To defer tax when selling an investment property, investors must adhere to the Internal Revenue Service (IRS) regulations for a like-kind exchange under Section 1031. Even if an active real estate investor has identified a commercial investment property for exchange, a Delaware Statutory Trust (DST) can be instrumental in ensuring the exchange’s success.

DSTs Enhance the Success Rate of Closing on Identified Properties

A 1031 exchange has stringent timelines, with 45 days to identify replacement properties and 180 days to close. These constraints can introduce significant challenges in sourcing suitable properties and executing a successful exchange. Even after property identification, closing risks remain, such as financing issues, negotiation impasses, inspection hurdles, titling complications, and unforeseen environmental exposures.

In these scenarios, DSTs serve as a reliable contingency plan. They are quickly identifiable to investors and boast shorter closing periods—typically 3-5 business days—compared to traditional real estate transactions. By including a DST in their property identification list, investors can ensure the completion of their 1031 exchange, should the initial property fall through.

Utilizing DSTs for Remaining 1031 Proceeds (Cash Boot)

In a 1031 exchange, to completely defer taxes, the value of the replacement property an investor acquires must be at least equal to or more than the value of the property they sold. This requirement can lead to a predicament if the perfect replacement property has a lower purchase price than the value of the relinquished property. The remaining funds from the sale that are not reinvested are termed “Cash Boot” and are subject to taxes.

Example:

  1. Relinquished Property Sale Value: The investor sells their original investment property for $2,000,000.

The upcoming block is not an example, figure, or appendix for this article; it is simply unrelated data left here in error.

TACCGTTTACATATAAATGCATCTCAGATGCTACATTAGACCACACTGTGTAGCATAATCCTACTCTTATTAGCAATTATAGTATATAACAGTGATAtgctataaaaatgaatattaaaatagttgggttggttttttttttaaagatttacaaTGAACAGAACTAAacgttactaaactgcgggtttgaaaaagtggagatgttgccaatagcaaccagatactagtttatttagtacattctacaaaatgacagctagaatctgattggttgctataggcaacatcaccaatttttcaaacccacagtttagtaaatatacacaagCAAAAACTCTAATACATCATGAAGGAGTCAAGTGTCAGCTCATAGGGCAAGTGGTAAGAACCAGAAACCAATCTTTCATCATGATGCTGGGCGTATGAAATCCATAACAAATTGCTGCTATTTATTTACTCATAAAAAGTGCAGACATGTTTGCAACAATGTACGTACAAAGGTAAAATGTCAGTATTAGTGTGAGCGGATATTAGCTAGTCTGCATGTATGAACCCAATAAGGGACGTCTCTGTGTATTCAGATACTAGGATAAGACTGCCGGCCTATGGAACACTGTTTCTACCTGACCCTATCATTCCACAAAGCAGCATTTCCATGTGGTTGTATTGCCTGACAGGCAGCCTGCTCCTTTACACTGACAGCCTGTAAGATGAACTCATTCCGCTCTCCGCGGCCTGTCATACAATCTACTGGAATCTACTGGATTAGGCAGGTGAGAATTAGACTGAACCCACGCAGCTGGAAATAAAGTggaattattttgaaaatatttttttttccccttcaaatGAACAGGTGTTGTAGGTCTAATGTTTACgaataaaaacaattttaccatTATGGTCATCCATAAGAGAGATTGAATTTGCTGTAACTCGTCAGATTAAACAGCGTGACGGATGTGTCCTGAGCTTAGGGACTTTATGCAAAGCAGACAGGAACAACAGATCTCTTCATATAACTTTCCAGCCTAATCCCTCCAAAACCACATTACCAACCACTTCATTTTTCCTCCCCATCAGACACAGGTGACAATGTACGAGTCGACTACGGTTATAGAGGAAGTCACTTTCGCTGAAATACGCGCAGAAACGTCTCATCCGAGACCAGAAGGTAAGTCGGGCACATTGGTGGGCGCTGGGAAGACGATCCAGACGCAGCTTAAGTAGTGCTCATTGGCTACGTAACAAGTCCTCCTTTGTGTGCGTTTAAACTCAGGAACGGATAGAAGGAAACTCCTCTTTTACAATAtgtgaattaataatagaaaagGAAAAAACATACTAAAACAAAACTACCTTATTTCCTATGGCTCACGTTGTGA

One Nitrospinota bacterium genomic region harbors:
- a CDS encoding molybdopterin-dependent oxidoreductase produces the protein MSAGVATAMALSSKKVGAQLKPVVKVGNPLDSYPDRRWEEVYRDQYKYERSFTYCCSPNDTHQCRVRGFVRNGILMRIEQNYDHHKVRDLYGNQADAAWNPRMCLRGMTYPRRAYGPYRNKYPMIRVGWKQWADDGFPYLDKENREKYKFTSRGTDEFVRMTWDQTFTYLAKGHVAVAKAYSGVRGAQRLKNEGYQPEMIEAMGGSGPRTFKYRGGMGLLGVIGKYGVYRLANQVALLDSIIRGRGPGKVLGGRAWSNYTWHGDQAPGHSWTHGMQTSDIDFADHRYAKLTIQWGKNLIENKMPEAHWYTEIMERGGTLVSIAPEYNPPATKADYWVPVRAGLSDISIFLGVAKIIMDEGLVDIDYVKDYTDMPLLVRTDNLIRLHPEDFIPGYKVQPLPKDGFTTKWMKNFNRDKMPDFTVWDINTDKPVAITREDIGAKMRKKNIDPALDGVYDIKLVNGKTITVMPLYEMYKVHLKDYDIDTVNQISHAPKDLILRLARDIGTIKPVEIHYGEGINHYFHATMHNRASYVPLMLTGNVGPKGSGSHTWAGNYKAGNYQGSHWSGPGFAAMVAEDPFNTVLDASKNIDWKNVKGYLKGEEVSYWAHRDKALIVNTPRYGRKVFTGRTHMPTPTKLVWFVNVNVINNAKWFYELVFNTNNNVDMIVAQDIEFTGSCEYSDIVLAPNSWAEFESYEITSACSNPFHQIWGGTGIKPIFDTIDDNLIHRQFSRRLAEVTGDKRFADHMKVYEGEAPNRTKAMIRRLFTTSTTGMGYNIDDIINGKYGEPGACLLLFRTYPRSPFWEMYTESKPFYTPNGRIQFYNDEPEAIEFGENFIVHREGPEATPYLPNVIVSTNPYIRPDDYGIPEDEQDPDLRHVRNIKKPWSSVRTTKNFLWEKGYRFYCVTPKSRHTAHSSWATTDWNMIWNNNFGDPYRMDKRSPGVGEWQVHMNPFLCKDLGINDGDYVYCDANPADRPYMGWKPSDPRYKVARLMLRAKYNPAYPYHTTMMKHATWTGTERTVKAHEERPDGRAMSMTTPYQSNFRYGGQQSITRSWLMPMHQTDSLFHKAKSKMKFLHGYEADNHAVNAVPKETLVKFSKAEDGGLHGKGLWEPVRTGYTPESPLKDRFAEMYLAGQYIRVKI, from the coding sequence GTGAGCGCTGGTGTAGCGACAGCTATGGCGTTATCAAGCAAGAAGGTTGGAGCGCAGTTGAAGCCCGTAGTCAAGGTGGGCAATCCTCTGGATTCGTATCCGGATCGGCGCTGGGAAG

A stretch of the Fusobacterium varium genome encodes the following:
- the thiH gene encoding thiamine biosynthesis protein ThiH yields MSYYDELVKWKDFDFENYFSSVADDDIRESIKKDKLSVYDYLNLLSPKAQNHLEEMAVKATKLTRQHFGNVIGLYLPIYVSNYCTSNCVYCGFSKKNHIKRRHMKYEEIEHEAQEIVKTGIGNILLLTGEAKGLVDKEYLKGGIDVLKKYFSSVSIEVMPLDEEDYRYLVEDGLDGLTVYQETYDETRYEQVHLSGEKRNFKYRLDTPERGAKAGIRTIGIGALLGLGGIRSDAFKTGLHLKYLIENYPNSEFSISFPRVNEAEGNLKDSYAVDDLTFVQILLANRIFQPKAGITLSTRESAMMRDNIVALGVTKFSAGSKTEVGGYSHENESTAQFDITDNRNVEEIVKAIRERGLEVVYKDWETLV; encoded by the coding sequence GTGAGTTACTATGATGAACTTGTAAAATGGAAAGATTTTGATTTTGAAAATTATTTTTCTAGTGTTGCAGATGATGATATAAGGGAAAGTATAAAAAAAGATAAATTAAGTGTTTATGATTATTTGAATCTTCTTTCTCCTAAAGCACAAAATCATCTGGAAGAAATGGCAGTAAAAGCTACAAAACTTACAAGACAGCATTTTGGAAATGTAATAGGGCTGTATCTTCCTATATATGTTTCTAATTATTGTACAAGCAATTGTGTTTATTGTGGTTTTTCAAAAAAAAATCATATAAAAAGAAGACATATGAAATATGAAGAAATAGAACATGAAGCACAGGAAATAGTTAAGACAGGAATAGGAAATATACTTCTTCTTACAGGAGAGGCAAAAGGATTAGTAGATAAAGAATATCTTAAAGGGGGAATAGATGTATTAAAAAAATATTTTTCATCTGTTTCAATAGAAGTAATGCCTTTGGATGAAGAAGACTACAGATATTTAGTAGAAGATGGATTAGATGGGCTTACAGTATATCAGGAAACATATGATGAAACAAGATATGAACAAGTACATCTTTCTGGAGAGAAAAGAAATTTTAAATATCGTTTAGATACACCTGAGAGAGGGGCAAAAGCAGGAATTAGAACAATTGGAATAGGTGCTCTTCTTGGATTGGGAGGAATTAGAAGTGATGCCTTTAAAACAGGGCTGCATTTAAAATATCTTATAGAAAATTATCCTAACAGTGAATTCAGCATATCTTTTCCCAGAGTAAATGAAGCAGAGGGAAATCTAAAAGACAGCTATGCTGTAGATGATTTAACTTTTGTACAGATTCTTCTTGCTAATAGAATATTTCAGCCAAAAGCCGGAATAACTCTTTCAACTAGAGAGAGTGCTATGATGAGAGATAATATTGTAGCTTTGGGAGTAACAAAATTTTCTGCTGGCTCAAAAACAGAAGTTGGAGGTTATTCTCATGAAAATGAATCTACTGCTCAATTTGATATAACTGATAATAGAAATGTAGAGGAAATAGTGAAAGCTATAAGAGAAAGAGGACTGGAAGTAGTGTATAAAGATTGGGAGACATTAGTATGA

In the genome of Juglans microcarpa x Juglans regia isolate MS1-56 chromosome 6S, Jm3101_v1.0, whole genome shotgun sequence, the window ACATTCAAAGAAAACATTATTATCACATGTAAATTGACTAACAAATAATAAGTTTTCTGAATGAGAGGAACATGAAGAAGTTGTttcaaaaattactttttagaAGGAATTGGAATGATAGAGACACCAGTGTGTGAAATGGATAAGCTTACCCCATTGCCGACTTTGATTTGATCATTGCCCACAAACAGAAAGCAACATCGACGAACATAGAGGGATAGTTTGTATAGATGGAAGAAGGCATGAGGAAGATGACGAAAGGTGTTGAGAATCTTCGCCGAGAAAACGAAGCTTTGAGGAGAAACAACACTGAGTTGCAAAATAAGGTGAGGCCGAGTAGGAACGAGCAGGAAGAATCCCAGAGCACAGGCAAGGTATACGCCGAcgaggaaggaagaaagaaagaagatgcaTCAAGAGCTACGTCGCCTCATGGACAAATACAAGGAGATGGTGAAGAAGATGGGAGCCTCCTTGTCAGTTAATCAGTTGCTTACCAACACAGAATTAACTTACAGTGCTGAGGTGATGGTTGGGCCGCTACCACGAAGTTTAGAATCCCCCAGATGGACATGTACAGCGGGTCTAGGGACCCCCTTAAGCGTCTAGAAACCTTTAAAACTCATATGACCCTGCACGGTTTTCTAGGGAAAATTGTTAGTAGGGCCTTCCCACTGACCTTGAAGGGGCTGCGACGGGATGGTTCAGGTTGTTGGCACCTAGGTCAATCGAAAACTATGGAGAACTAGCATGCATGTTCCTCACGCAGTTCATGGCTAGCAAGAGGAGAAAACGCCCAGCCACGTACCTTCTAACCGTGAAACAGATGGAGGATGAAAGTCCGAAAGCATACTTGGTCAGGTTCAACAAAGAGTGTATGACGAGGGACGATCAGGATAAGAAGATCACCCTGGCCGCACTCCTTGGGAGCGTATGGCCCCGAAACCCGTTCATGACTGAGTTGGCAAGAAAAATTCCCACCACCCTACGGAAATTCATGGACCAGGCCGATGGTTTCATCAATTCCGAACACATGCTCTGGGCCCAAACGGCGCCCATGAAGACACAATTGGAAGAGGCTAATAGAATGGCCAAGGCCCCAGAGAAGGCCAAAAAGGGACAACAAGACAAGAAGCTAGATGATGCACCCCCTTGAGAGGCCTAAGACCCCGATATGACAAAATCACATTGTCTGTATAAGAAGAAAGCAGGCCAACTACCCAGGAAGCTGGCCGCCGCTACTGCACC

2. Replacement Property Purchase Price: They find a new property that suits their needs but it costs $1,500,000 which is less than the sale value of their relinquished property.
  3. Taxable Income (Cash Boot): The difference in value, in this case, $500,000 ($2,000,000 – $1,500,000), is known as the “cash boot”. This amount is taxable because it wasn’t reinvested in another property as per the rules of a 1031 exchange.

To solve this issue, the investor can utilize a Delaware Statutory Trust (DST). A DST is an investment vehicle that owns real estate and is considered a like-kind property for the purposes of a 1031 exchange. Investors can use a DST to purchase a share equivalent to the value of the cash boot, thereby maintaining the tax-deferred status across the entire value of the initial property sale. In the example, the investor could invest the remaining $500,000 into a DST, which would bring their total reinvestment to $2,000,000, equal to the sale value of the relinquished property and avoid taxes on the transaction.

Revised Example:

  • Relinquished Property Sale Value: $2,000,000
  • Replacement Property Purchase Price: $1,500,000
  • DST Purchase Price: $500,000
  • Taxable Income (Cash Boot): $0

By investing in a DST with the residual funds, the investor maintains the tax-deferred status of the entire exchange amount.

In this type of 1031 exchange, a Qualified Intermediary (QI) plays a pivotal role in facilitating the transaction, ensuring all IRS guidelines are followed, and holding the proceeds from the sale of the relinquished property to prevent constructive receipt by the investor, which could disqualify the tax-deferred status. When dealing with the “cash boot,” the surplus funds not reinvested, the QI ensures these funds are properly managed. Certified Financial Planners (CFPs) can be instrumental in advising investors on how to reinvest this boot into a Delaware Statutory Trust (DST) to potentially avoid immediate tax liabilities and enhance their investment portfolio, making sure that both the investment strategy and tax implications align with the investor’s long-term financial goals.